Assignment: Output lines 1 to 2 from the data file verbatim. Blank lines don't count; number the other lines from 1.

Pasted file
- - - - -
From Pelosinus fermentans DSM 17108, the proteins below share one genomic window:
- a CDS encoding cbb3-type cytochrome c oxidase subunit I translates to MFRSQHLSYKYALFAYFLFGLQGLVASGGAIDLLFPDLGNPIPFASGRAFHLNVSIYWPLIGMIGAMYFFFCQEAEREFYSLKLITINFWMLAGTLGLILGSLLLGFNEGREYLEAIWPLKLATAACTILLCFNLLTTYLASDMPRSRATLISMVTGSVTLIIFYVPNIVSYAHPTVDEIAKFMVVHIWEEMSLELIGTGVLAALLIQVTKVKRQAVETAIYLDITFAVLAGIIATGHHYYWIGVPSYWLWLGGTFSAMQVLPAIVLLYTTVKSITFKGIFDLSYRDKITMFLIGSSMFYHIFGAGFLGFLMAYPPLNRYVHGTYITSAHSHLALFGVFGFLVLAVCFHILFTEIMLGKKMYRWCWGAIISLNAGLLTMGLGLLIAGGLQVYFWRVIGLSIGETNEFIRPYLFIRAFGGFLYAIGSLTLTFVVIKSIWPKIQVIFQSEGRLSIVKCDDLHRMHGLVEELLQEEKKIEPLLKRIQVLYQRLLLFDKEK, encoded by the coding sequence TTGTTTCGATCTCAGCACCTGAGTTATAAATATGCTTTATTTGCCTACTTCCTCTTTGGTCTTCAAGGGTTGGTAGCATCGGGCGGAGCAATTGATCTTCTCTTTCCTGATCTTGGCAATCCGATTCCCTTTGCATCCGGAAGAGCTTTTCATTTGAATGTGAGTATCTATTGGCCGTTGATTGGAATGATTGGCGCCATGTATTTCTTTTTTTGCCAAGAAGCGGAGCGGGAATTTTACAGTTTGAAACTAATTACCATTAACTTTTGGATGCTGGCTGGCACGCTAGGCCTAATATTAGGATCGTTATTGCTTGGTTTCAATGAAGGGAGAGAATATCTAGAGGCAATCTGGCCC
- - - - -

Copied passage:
From Pelosinus fermentans DSM 17108, the proteins below share one genomic window:
- a CDS encoding cbb3-type cytochrome c oxidase subunit I translates to MFRSQHLSYKYALFAYFLFGLQGLVASGGAIDLLFPDLGNPIPFASGRAFHLNVSIYWPLIGMIGAMYFFFCQEAEREFYSLKLITINFWMLAGTLGLILGSLLLGFNEGREYLEAIWPLKLATAACTILLCFNLLTTYLASDMPRSRATLISMVTGSVTLIIFYVPNIVSYAHPTVDEIAKFMVVHIWEEMSLELIGTGVLAALLIQVTKVKRQAVETAIYLDITFAVLAGIIATGHHYYWIGVPSYWLWLGGTFSAMQVLPAIVLLYTTVKSITFKGIFDLSYRDKITMFLIGSSMFYHIFGAGFLGFLMAYPPLNRYVHGTYITSAHSHLALFGVFGFLVLAVCFHILFTEIMLGKKMYRWCWGAIISLNAGLLTMGLGLLIAGGLQVYFWRVIGLSIGETNEFIRPYLFIRAFGGFLYAIGSLTLTFVVIKSIWPKIQVIFQSEGRLSIVKCDDLHRMHGLVEELLQEEKKIEPLLKRIQVLYQRLLLFDKEK, encoded by the coding sequence TTGTTTCGATCTCAGCACCTGAGTTATAAATATGCTTTATTTGCCTACTTCCTCTTTGGTCTTCAAGGGTTGGTAGCATCGGGCGGAGCAATTGATCTTCTCTTTCCTGATCTTGGCAATCCGATTCCCTTTGCATCCGGAAGAGCTTTTCATTTGAATGTGAGTATCTATTGGCCGTTGATTGGAATGATTGGCGCCATGTATTTCTTTTTTTGCCAAGAAGCGGAGCGGGAATTTTACAGTTTGAAACTAATTACCATTAACTTTTGGATGCTGGCTGGCACGCTAGGCCTAATATTAGGATCGTTATTGCTTGGTTTCAATGAAGGGAGAGAATATCTAGAGGCAATCTGGCCC